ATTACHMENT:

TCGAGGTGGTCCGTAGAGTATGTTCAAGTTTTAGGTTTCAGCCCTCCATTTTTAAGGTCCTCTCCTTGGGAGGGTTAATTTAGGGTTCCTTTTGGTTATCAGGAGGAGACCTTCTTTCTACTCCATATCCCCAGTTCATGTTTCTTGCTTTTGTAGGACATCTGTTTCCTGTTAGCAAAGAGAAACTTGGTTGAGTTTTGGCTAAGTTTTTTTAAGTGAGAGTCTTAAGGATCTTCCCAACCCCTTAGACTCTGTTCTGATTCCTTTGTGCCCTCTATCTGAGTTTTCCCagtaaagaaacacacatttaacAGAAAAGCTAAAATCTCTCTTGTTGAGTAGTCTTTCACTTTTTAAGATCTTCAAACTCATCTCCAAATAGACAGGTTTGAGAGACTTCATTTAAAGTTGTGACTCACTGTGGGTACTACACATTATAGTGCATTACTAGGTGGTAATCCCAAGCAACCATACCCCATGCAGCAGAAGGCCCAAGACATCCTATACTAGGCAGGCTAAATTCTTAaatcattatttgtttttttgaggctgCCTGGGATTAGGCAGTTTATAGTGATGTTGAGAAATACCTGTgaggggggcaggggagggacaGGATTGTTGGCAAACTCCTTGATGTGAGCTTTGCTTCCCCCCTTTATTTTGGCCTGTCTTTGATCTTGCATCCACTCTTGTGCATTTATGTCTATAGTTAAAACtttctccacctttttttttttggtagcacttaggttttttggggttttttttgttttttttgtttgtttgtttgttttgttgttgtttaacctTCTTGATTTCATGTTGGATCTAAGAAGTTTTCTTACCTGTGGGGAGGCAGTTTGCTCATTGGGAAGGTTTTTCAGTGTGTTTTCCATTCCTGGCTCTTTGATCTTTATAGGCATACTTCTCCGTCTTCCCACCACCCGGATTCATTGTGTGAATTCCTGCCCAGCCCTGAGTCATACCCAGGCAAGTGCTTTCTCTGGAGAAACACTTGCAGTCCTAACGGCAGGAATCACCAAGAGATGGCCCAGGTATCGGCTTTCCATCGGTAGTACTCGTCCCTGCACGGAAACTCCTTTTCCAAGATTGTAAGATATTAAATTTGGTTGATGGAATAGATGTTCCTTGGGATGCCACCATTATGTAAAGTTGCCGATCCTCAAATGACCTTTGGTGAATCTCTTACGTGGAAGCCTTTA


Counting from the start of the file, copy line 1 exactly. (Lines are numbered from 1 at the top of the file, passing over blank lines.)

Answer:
TCGAGGTGGTCCGTAGAGTATGTTCAAGTTTTAGGTTTCAGCCCTCCATTTTTAAGGTCCTCTCCTTGGGAGGGTTAATTTAGGGTTCCTTTTGGTTATCAGGAGGAGACCTTCTTTCTACTCCATATCCCCAGTTCATGTTTCTTGCTTTTGTAGGACATCTGTTTCCTGTTAGCAAAGAGAAACTTGGTTGAGTTTTGGCTAAGTTTTTTTAAGTGAGAGTCTTAAGGATCTTCCCAACCCCTTAGACTCTGTTCTGATTCCTTTGTGCCCTCTATCTGAGTTTTCCCagtaaagaaacacacatttaacAGAAAAGCTAAAATCTCTCTTGTTGAGTAGTCTTTCACTTTTTAAGATCTTCAAACTCATCTCCAAATAGACAGGTTTGAGAGACTTCATTTAAAGTTGTGACTCACTGTGGGTACTACACATTATAGTGCATTACTAGGTGGTAATCCCAAGCAACCATACCCCATGCAGCAGAAGGCCCAAGACATCCTATACTAGGCAGGCTAAATTCTTAaatcattatttgtttttttgaggctgCCTGGGATTAGGCAGTTTATAGTGATGTTGAGAAATACCTGTgaggggggcaggggagggacaGGATTGTTGGCAAACTCCTTGATGTGAGCTTTGCTTCCCCCCTTTATTTTGGCCTGTCTTTGATCTTGCATCCACTCTTGTGCATTTATGTCTATAGTTAAAACtttctccacctttttttttttggtagcacttaggttttttggggttttttttgttttttttgtttgtttgtttgttttgttgttgtttaacctTCTTGATTTCATGTTGGATCTAAGAAGTTTTCTTACCTGTGGGGAGGCAGTTTGCTCATTGGGAAGGTTTTTCAGTGTGTTTTCCATTCCTGGCTCTTTGATCTTTATAGGCATACTTCTCCGTCTTCCCACCACCCGGATTCATTGTGTGAATTCCTGCCCAGCCCTGAGTCATACCCAGGCAAGTGCTTTCTCTGGAGAAACACTTGCAGTCCTAACGGCAGGAATCACCAAGAGATGGCCCAGGTATCGGCTTTCCATCGGTAGTACTCGTCCCTGCACGGAAACTCCTTTTCCAAGATTGTAAGATATTAAATTTGGTTGATGGAATAGATGTTCCTTGGGATGCCACCATTATGTAAAGTTGCCGATCCTCAAATGACCTTTGGTGAATCTCTTACGTGGAAGCCTTTA